Lessons Earned: When a Smart Boss Teaches a Tough Lesson

[Editor's Note: "Failure is the mother of success.” Thomas Edison tried thousands of light bulbs before he discovered his life-altering solution. Babe Ruth hit 714 home runs, but retired as baseball's strikeout leader. KFC's Colonel Harland Sanders was 65 when he began franchising his approach to fried chicken. He was rejected more than 1,000 times. Howard Schultz approached 242 investors with the idea of a chain of coffee shops. Nearly 220 of them refused the concept for Starbucks.  

In this PRNEWS series, a  partnership with the Institute for Public Relations, industry leaders share difficult, early lessons. See the previous article in the series

In today's essay we hear from Shirley Powell, SVP, communications and industry relations at Cox Automotive. For two decades prior to her position at Cox, Powell was a fixture in the cable industry. She held senior communications positions at The Weather Channel, Turner Broadcasting System, NBC Entertainment and Disney Channel. Powell shares a tough lesson from early in her PR career that she uses to this day.]

Shirley Powell
SVP, Cox Automotive

My first boss, Joe Curley, was a veteran PR professional and an owner of Curley & Pynn Public Relations in Orlando. I started my career there, as a coordinator.  I served on the Universal Studios account, as well as several others.

The ink had just dried on my journalism degree from Temple University when I found myself in Joe’s office. Week after week I would ask him what to do in any number of situations that I had not yet experienced in my short public relations career.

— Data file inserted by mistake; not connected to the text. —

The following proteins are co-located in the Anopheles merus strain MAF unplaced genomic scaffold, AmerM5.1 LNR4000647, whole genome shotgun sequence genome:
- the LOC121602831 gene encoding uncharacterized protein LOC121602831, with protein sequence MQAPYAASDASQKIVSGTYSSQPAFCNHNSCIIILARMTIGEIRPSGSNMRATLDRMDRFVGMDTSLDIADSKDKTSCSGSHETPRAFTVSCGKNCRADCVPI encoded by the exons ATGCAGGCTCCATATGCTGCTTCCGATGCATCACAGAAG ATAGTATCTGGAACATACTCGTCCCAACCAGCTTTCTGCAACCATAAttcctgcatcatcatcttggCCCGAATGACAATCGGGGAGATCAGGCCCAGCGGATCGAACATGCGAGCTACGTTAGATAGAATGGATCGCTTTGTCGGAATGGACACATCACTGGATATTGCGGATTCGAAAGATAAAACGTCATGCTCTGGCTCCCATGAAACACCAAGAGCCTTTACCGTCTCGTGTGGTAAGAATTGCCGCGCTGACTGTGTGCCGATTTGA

There's only one thing better than having a smart boss early in your career, that's having a smart boss teach you a tough lesson.

I wasn’t even supposed to be in Joe’s office. I planned to start my career in Philadelphia, at a “big-city” firm. But I quickly realized that you can’t pay off student loans with job interviews. So, I followed a tip (thanks, Uncle Bill!) and moved to Orlando in 1988, just as Universal Studios announced a new theme park. The area was booming and I was anxious to get my career started.

Mentor-Mentee Relationship

Things started going exactly to plan when I quickly found an entry-level job with Curley & Pynn just as it landed Universal Studios – and I was assigned to work with Joe. He was very warm and approachable, just what I needed as I was learning the ropes. We had a great system. I would go into his office and explain an issue or problem, and Joe would tell me what to do.

Joe had an answer for everything. I was getting an education; he was teaching me everything he knew. Until one day it didn’t quite go that way.

Bump in the Road

I went into Joe’s office, as always, with my problem – I can’t remember the specifics. But I remember what he said: “From now on, I don’t want you coming to me with your problems. I need you to come in here with some options for solutions and we’ll talk through those.” I thought I’d get my weekly supply of fish, but he handed me a rod, hook and bait instead.

I left with my tail between my legs and that insecure, I’m-going-to-get-fired feeling in my stomach. It was awful. But the next time I went into his office, I had answers. Some of them were off-base, of course. But that wasn’t the point. I was learning the necessary skill of problem solving.

After that I never approached my boss, a client or an executive with a problem unless I had already thought through possible solutions. I’ve encouraged everyone who’s ever worked for me to do the same.

Over the many years since, Joe’s been on my shoulder every day when I’ve asked myself – or someone else – that vital question: “What do you think we should do about that?”